Monday, November 24, 2008


Ok this is a foray into design. I've been doing mandalas as well as painting, and for what ever reason they have been coming out quite nicely So I opened a shop on Zazzle. This is me:  I make the designs and they print them and then they put them up for sale I am thinking that some of my other art work would fit in well too as cards or posters. They also have stamps and shoes, which are so much fun to design. 
I have gotten interested in mandalas and also in labrynths, which I don't think I spelled correctly. 
Anyway I walked a labrynth that is located on the bluffs above Lake Michigan last week. It was an interesting experience, very soothing I couldn't help but think that it was very much like life. You think you are headed in one direction and suddenly you are headed in another, only to switch back again. I think that is the where the phrase going around in circles comes from.

Thursday, November 13, 2008

Cast drawing and Values

So even if cast drawing is really, really difficult it really, really pays off in the end, hopefully. It helps train your eye to all the details and nuances of the form. It also helps you see the lights and darks, the values, in your subject. It is seeing these lights and darks that is the backbone of all picture making. It isn't color that is vitally important, unless you're looking at a stoplight and then its really important, but it's value, the lights and darks, that make things recognisable to the human eye. To see what I mean look at the three pictures. One is the picture as it was originally with both value and color, one is the picture with color and no value, and one with value and no color. The one without value is almost unrecognisable. The one with value, the black and white one, looks exactly like a tree and water. Even though we see in color, the fact that we also see in values is much more important.  A good way to begin  to see values in your subject is to squint as you are looking at it. Scrunch up your eyes, look through your lashes, and the color is reduced while the relative values remain. This actually works, although people will look at you funny. I was taught this technique by a very good artist as we were standing in a *very* upscale art museum. There we both stood like a couple of fools, smack dab in front of the Rodin statue our eyes reduced to slits, looking for values, while the other patrons made a wide detour around us. I've never felt so much like an artist in my life.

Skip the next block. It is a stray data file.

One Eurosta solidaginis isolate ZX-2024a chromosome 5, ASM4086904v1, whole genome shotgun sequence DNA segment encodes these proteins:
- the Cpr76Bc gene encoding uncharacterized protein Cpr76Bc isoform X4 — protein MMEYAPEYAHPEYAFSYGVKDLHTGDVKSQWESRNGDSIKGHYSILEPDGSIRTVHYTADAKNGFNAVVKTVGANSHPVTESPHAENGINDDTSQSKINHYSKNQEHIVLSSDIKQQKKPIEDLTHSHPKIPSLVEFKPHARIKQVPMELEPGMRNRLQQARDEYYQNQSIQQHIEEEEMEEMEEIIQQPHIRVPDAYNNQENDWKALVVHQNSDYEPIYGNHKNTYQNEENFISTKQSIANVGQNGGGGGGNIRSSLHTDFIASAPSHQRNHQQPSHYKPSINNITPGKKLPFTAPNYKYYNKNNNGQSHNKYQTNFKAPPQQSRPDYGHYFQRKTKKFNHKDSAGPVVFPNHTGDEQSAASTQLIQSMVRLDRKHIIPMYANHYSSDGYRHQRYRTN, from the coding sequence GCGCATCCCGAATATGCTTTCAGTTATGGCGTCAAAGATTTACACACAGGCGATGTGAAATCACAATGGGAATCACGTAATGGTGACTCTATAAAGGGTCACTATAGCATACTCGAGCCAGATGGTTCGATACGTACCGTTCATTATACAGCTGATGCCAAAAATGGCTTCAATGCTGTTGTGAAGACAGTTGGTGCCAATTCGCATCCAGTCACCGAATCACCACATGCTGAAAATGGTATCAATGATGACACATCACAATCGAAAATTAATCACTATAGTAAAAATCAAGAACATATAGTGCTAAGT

Wednesday, November 12, 2008

Drawing Project

I've been working on something called a "cast drawing" which is drawing pictures of white plaster casts and making them as exact as possible. Its really hard. I've done it before, but it doesn't get any easier, apparently. It's a good way to sharpen your perception  and accuracy in seeing. It's also really hard .....  did I mention that before?  Right. I thought I did. Anyway this is a picture of my set up, with the casts on the left and the drawing in the first stages on the right. The method involves moving a couple of feet away from the drawing, looking at the casts, and then moving up to the paper and drawing what you saw. Then you move back to the previous place and check if the marks you made are correct. And repeat and repeat. And repeat until the drawing is finished. It is how all artists were trained, right up to the 20th century. Even Picasso had to do this and I think its why he invented cubism. He just decided that he wasn't ever going to do that again. Because it's really hard.

Tuesday, November 11, 2008


Today is Armistice Day. It was created after WWI to commerate the end of that terrible war and to honor the 20 million people who died in it. My mom said she never forgot seeing one of the boys from her little village in Wisconsin coming home after fighting in the trenches of France. She said he was in full uniform and he marched up the road as straight as a ramrod until he reached the turn in road that would lead him to his home. There he stopped at the top of the hill and stood for the longest time, just gazing out over at the beautiful landscape below.  Then he turned and walked down the hill to his house and family. I remember him as a wizened old man, living with only his dog in a tiny cabin. The image below is one I found years ago. I don't know the names of the men, or where it was taken. In a way, its anonymity makes it a tribute to all the soldiers from so very long ago who sacrificed so much. But having said that, this one is for August Wellnitz.  ten-HUT!

Its Spring!

I found these in a garden center, nestled in the Astilbe.